Writing for Current Affairs, economics professor Rob Larson offers a comprehensive analysis of the books. The books seek to explain concepts like protectionism to 7-year-olds, but without nuance or detail, the arguments quickly fall apart when thought about too hard.
Larson explains another book:
In The Tuttle Twins and the Road to Surfdom, dedicated to little-known selfless philanthropist Charles Koch, the Tuttle family is dismayed to find the road to their beach house is highly congested, and the stores nearby are closing down. “Ethan and Emily like playing at the beach, but they loved shopping at La Playa Lane.” The displeased vacationing white family soon learns that “a few years ago, voters approved a Master Transportation Plan,” which in addition to building a new road to another beach town nearby, bizarrely closed off the existing road. This is the kind of contrived parody of public planning that market fundamentalists imagine is to blame for capitalism’s problems.
The books continue like that. There is even a knock-off choose-your-own-adventure series.
Again, this would be easy to write off and laugh at if it weren’t serious. Money of course is a motivation. But any analysis that fails to take into account that these efforts are serious misses the point. The new home school movement, just like the first one is motivated by deep-seated religious and cultural beliefs that the only way to fix America is to raise up children to be free-market-loving Christian fundamentalists.
And there is simply no corollary on “the other side.”
David Forum 🦅 🇨🇺 @zlingraygotta say regular newspapers printing “attacks on proud boys are unamerican and unfair” seems like a pretty bad sign
I remember going to a Christian camp when I was 18 and being trained to debate my liberal professors in the classroom. One of the gotchas was to turn to the liberal idea of pluralism. If I felt I was being discriminated against, I was to say that these supposedly tolerant professors and classmates weren’t being “tolerant.” If I was accused of “intolerance,” I was to say something along the lines of it’s okay to be intolerant, God is intolerant of sin.
This little game of gotcha is still at play in a media environment that seeks to give ideas equal weight, where that equality simply doesn’t exist. And it’s a trap that still has America captured in a prison of theocracy.
I wrote a whole book on religion and politics in America, and I am very closely connected to the world of Christian fundamentalism. If I forgot to list anyone’s work, it was an oversight, not a personal slight. I’ll update this list; don’t be mad at me. Not for that anyway.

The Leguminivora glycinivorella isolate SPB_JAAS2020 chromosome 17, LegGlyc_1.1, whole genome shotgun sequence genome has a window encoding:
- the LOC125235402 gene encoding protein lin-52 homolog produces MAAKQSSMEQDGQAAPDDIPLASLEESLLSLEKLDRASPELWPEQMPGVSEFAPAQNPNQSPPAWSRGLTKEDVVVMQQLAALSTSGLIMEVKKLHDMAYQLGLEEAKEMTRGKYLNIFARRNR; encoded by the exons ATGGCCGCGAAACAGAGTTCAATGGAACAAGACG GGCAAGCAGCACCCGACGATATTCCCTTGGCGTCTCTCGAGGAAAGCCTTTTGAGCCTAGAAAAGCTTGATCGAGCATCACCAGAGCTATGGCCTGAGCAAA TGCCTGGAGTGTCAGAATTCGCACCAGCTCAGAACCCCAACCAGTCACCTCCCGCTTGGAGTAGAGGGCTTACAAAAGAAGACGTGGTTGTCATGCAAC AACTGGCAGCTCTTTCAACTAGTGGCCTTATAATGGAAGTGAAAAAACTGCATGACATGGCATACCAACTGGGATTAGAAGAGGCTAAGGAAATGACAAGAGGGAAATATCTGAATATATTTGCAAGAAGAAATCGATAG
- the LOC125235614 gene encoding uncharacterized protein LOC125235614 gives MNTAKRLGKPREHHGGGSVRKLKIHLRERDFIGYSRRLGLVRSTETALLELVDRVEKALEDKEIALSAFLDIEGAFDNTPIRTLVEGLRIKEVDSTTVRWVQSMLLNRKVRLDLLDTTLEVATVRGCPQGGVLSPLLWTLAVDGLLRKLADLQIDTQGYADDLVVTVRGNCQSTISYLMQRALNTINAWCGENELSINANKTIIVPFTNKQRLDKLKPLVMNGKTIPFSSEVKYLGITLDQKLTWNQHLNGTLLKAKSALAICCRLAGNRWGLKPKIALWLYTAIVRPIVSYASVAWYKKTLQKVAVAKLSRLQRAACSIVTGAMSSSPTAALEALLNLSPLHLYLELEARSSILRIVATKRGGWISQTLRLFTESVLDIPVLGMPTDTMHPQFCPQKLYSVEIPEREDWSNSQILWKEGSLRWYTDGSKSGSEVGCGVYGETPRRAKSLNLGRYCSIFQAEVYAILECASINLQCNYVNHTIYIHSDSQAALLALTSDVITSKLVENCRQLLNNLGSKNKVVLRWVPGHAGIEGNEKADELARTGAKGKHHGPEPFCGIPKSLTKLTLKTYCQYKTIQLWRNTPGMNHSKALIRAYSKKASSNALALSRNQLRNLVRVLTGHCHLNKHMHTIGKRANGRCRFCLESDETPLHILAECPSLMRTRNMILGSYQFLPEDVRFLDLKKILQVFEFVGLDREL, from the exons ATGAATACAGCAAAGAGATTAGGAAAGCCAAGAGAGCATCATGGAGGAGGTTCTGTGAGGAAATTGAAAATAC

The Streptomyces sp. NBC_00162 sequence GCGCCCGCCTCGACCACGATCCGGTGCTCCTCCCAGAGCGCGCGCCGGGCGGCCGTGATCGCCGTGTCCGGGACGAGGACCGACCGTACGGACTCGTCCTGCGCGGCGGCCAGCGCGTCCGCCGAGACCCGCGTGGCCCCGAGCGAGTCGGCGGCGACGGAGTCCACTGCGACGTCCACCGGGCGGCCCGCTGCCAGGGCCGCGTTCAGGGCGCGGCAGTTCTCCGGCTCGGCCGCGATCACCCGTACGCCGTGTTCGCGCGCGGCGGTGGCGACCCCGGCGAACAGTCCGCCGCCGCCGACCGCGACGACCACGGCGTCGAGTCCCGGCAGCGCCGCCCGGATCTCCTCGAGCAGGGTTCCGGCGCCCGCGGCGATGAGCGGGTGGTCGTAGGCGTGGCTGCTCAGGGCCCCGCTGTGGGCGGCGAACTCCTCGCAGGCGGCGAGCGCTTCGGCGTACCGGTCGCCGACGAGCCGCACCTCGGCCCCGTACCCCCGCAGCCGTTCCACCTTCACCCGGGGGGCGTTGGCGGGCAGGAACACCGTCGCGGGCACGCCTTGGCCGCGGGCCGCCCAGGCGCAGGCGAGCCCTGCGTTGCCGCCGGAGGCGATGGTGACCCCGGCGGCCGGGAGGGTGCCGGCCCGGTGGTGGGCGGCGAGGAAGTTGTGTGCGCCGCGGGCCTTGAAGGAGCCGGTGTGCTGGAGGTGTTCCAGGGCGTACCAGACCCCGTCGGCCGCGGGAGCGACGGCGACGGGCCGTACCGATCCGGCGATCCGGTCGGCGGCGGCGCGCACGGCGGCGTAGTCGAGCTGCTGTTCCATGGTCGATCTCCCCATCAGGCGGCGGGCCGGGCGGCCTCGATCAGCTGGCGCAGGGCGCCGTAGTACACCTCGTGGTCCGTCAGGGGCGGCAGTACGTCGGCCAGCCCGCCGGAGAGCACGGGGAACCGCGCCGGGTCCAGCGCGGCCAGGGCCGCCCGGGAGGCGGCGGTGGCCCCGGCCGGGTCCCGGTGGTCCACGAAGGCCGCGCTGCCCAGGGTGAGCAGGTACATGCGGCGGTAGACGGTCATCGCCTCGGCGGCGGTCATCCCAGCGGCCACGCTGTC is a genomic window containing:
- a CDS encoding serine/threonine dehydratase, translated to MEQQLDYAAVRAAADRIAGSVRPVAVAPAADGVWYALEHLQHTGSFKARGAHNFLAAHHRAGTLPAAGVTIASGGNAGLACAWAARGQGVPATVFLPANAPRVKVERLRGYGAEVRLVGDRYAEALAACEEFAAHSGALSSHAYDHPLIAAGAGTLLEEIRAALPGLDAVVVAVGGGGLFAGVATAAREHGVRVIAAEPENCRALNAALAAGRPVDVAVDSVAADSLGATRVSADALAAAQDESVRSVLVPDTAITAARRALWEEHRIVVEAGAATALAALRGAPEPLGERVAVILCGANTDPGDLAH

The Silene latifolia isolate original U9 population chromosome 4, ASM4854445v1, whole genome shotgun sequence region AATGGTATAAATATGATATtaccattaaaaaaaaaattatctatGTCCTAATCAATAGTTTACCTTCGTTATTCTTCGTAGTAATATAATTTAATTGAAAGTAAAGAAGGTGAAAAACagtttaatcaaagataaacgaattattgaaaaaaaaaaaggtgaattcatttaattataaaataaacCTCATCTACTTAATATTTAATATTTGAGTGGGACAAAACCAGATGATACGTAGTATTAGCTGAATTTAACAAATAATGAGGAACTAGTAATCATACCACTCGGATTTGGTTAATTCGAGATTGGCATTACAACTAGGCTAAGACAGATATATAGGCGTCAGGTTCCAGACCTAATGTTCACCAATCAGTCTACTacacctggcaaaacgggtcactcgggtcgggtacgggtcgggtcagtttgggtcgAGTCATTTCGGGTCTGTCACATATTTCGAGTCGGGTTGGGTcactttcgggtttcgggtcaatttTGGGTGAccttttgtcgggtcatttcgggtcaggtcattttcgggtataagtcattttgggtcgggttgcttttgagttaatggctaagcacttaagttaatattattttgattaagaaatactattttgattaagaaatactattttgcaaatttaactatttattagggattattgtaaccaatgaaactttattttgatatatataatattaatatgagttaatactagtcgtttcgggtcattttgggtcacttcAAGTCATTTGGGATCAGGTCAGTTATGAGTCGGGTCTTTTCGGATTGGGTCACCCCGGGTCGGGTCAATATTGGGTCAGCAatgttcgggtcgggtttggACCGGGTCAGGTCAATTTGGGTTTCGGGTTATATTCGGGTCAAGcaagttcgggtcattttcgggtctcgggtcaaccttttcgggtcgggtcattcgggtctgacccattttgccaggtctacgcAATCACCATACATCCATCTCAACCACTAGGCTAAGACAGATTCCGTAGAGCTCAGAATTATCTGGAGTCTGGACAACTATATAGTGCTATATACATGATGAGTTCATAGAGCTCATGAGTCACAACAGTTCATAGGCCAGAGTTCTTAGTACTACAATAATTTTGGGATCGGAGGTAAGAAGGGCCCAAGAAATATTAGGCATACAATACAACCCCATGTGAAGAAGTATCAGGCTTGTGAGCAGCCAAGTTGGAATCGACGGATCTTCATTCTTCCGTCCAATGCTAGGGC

The work of Tori Glass helped me see and understand my own experience being homeschooled in a new light.
The Coalition for Responsible Homeschooling has done so much work to illuminate the real impact of homeschooling on children.
Nicole Hemmer, associate research scholar at Columbia University and author of the book Messengers of the Right, wrote about the Tuttle Twins and the renewed push to indoctrinate children for CNN.
Again, Anthea Butler’s op-ed on the renewed push for homeschooling is illuminating.
I contributed to the anthology Empty the Pews: Stories of Leaving the Church, where many ex-evangelical writers told their stories.
Chrissy Stroop is an author and co-editor of that anthology and much of their work focuses on deconstructing the world of Christian fundamentalism.
Emily Joy Allison’s book #ChurchToo is a wonderful work the deconstructs the sexual politics of Christianity. (Full disclosure: I wrote the intro to this book.)
Linda Kay Klein’s Pure is a comprehensive look at the Evangelical movement. (Another disclosure: Klein interviewed me for this amazing book.)
In her newsletter, the Sword and the Sandwich, Talia Lavin interviews Eve Ettinger about the influence of fundamentalism. And Talia also wrote a comprehensive look at the consequences of Charles Dobson and Focus on the Family advocating corporal punishment.
Also, so much of Eve’s work is focused on this topic (What topic? All of it! Faith, fundamentalism, homeschooling!).
Jeanna Kadelec’s memoir Heretic is an incisive look at living inside of Fundamentalism and puts the movement into historical perspective.